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St. Croix Central grad arrested in Duluth murder

A man with local ties has been arrested as a suspect in a murder that was committed at a Duluth, Minn., supermarket Thursday, Dec. 11.

Jesse Alan Dahlstrom, 35, of Duluth, was arrested at the scene and taken to the St. Louis County Jail on a preliminary second-degree intentional homicide charge.

Dahlstrom is the son of Hudson-based SSG Corp Executive Vice President Gail Dahlstrom.

Gail (Nordstrand) Dahlstrom was the first employee of SSG Corporation in 1971. For 43 years she has been the “right-hand person” for SSG’s founder and her brother, Burt Nordstrand. Dahlstrom currently lives in Hammond. Nordstrand, an Ellsworth native, rose to fame and fortune with Hudson-based SSG and played a major role in the opening of the dog track in Hudson in 1991.

SSG Corporation is headquartered in Hudson and is the owner and operator of convenience food stores, gasoline stations and liquor stores in northwestern Wisconsin and eastern Minnesota. The company is owned by Burt Nordstrand and his family. Its 40 stores are operated under the Holiday brand and the company-owned “Auto Stop” and “Northland Liquors” brands.

Jesse Dahlstrom graduated from St. Croix Central High School in 1997 and later from UW-River Falls.

According to information from the Duluth News Tribune, the attack, allegedly by Jesse Dahlstrom, was a seemingly random fatal knife attack on an elderly Proctor, Minn., woman at a west Duluth supermarket Duluth Deputy Police Chief Mike Tusken said.

Police confirmed that 75-year-old Sally Marie Pionk was the victim of the attack inside the west Duluth Super One store as she shopped just before 8 p.m. Thursday.

Tusken said police are about “99.99 percent sure” the crime was a random, unprovoked act, but were continuing to investigate. He stressed that this type of crime is rare.

Family statement

SSG owner Burt Nordstrand released a statement on behalf of the family, saying that Jesse has led a troubled life. He said that seven years ago the family attempted to have Jesse “committed.”

Nordstrand wrote: Seven years ago at the Hudson Government Center, in front of Judge Scott Needham, there were requests from St. Joseph hospital — as well as his parents — to have him committed. The judge set him free, and he hitchhiked to Duluth. It was the beginning of the end. He’s now much, much worse and in spite of many requests for help; there was none, the system failed him — as often happens. This is all very sad and, unfortunately, now there are several victims.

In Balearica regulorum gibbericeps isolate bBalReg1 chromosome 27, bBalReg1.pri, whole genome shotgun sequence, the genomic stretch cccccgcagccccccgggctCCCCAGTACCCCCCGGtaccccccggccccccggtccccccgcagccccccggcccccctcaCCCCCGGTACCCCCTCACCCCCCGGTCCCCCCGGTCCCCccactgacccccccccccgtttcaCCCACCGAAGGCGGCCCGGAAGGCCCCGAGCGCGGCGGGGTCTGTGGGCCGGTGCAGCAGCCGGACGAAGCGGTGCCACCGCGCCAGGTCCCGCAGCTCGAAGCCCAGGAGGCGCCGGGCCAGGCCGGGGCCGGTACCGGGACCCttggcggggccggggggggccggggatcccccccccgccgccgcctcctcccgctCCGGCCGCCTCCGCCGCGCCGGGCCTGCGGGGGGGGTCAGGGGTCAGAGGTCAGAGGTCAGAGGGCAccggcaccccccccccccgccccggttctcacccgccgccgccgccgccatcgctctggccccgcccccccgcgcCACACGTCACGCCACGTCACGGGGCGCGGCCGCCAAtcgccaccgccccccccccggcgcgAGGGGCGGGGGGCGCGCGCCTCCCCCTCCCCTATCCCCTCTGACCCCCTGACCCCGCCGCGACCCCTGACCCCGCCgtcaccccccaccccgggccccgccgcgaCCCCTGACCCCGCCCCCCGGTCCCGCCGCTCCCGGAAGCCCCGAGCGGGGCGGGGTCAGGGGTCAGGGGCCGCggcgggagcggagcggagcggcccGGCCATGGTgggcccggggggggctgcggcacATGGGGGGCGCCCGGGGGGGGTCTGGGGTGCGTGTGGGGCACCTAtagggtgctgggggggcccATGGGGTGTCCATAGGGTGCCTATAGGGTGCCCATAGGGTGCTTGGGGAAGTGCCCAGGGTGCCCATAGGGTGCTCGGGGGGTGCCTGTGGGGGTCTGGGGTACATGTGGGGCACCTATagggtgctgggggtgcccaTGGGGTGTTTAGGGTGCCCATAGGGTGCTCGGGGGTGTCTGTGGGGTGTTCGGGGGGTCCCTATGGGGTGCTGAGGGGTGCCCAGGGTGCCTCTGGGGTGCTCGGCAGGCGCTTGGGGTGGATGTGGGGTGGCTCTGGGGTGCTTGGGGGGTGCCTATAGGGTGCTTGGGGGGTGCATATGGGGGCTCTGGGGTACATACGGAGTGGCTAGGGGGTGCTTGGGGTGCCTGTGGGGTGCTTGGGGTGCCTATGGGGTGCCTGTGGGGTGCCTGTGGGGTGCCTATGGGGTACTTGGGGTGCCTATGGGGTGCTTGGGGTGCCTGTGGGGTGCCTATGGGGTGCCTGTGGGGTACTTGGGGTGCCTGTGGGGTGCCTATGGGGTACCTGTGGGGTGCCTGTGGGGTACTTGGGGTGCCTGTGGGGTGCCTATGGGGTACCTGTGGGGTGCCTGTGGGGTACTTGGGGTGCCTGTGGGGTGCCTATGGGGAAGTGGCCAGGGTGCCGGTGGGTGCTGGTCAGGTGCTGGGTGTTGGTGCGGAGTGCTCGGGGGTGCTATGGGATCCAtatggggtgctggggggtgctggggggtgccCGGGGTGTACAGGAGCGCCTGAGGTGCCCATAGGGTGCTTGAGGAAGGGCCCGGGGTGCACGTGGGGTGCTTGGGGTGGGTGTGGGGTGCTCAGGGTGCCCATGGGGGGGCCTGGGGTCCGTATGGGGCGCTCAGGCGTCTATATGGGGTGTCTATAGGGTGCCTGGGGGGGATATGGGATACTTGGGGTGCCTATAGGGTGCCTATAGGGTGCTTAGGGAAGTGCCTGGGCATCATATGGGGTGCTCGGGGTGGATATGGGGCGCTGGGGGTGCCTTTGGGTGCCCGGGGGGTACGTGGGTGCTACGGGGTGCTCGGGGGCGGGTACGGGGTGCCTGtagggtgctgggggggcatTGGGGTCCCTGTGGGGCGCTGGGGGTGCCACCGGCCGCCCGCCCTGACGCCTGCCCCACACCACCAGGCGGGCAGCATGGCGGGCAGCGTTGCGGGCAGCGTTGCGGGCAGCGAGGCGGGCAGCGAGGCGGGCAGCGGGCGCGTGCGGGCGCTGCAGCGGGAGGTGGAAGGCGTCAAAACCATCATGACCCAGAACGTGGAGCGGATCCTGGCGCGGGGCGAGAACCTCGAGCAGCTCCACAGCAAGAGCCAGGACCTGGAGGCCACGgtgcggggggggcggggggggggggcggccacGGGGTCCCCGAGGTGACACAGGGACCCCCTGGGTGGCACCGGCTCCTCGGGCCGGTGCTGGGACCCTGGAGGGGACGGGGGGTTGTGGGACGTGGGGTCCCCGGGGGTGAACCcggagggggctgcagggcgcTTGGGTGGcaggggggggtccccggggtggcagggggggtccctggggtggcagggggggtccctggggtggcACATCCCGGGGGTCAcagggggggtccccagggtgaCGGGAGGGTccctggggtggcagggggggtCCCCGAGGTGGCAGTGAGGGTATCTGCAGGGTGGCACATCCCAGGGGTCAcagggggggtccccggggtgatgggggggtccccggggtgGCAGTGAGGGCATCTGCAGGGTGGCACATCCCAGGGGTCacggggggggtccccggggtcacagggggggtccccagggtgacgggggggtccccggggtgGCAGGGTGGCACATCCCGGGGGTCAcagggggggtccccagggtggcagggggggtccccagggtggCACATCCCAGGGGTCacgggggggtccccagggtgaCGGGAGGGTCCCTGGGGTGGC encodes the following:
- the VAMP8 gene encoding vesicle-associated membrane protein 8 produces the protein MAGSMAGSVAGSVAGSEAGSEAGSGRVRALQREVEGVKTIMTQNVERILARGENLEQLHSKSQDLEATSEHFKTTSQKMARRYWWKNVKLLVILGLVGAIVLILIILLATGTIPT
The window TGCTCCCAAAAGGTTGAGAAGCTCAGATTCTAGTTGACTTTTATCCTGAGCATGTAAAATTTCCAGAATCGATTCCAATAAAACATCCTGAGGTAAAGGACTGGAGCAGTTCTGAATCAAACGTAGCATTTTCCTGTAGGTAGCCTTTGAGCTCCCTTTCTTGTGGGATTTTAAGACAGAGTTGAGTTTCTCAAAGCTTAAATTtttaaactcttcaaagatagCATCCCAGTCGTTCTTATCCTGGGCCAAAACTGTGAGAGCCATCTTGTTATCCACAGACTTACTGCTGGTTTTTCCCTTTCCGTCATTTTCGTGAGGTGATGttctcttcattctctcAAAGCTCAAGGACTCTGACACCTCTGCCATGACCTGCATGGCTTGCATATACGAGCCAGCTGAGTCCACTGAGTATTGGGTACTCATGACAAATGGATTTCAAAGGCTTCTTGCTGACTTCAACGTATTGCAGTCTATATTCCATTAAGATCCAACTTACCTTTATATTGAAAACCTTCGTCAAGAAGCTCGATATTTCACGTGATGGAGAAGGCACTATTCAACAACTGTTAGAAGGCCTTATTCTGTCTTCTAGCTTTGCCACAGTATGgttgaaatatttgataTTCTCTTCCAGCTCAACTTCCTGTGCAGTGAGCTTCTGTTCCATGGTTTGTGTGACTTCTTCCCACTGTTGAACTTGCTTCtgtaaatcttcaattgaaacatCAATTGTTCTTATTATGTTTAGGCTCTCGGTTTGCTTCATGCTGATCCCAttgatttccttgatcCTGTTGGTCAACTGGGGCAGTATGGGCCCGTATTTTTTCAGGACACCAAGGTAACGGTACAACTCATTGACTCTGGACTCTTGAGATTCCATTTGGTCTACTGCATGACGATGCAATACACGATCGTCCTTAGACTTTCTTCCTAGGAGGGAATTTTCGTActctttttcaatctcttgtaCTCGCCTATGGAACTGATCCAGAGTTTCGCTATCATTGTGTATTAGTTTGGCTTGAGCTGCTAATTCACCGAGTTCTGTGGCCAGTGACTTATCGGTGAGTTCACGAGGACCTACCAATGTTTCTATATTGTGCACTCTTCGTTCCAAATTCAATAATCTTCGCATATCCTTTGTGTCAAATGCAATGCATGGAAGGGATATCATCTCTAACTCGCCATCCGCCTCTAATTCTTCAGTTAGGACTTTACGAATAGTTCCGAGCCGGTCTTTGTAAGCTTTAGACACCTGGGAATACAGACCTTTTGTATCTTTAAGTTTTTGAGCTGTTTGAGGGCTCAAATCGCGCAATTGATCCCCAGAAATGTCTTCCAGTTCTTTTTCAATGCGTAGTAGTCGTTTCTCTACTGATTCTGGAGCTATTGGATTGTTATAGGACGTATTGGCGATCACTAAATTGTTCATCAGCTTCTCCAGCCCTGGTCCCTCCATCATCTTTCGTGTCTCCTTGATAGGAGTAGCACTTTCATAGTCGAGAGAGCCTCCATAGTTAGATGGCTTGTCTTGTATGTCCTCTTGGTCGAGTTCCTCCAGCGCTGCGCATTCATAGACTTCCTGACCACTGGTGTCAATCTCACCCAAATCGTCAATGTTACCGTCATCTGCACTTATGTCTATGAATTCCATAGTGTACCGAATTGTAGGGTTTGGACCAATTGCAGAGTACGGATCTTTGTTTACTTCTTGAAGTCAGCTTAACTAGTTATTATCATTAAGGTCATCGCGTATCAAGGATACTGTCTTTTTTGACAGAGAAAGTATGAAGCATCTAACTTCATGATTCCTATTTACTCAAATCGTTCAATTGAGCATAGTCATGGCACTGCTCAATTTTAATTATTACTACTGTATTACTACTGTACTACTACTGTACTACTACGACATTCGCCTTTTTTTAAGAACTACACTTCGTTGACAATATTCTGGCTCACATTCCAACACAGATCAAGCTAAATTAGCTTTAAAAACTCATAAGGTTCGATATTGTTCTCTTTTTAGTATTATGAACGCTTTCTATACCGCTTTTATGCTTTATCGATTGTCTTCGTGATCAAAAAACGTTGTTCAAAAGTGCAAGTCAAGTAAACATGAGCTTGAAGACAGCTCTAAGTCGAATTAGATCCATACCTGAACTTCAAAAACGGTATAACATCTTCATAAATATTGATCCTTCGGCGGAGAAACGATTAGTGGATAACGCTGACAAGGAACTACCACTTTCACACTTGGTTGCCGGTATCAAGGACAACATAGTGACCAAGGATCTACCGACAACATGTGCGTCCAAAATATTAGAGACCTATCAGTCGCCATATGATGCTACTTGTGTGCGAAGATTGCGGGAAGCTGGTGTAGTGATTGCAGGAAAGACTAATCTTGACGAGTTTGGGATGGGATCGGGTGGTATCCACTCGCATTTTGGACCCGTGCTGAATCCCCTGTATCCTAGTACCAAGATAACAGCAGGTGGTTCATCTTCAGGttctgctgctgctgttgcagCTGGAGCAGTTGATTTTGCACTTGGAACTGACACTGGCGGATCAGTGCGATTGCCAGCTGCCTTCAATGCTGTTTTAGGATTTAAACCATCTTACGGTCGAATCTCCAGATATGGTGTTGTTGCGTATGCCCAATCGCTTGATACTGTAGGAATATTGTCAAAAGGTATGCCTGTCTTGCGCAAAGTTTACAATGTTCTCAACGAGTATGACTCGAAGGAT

Behavior issues

Records indicate that Dahlstrom had no criminal history, but Tusken said officers have had previous contact with him for “aberrant behavior.”

“I think that as our investigation continues, we’re going to see a correlation between someone who was in a mental health crisis and this crime,” he said.

Tusken said Dahlstrom entered the store and was armed with what appeared to be a “non-descript steak knife.” Several employees took notice and followed the man through the store and were nearby when he attacked the woman.

Three store employees quickly subdued the man and held him until police arrived, Tusken said. Some nurses who were shopping in the store unsuccessfully attempted to resuscitate the woman before paramedics arrived.

The Duluth News Tribune did a later story, exposing the unusual behavior of Jesse Dahlstrom, who lived in a Duluth home owned by his mother.

In talking with neighbors, the newspaper discovered that Jesse Dahlstrom behaved in troubling ways and was a loner. But there were other descriptors, too. He played music and read poetry at open-mic nights at a west Duluth coffeehouse, Beaner’s Central.

“He was a different kind of guy,” said Jason Wussow, owner of Beaner’s. “Very quiet. He’s very frustrated with society.”

The 35-year-old Dahlstrom talked to himself, neighbors said, saying vulgar and threatening things. Neighbors called police last summer when they found Dahlstrom standing on their porch upon their arrival home.

“We found him staring into our house with a machete in his hand,” said Zach Olsen, 19, who grew up two doors down from the suspect’s home.

Tusken confirmed the machete incident, but said Dahlstrom did not appear to make any threats with the weapon. He said police have had contact with Dahlstrom on a few occasions, which appear to be mostly mental health-related.

The Duluth News Tribune and Fargo Forum contributed to this report.

Doug Stohlberg

Doug Stohlberg has been part of the Hudson Star-Observer since 1973 and has been editor since 1987. He worked at the New Richmond News from 1971 to 1973. He holds a bachelors degree in journalism from the University of Minnesota.

(715) 808-8600
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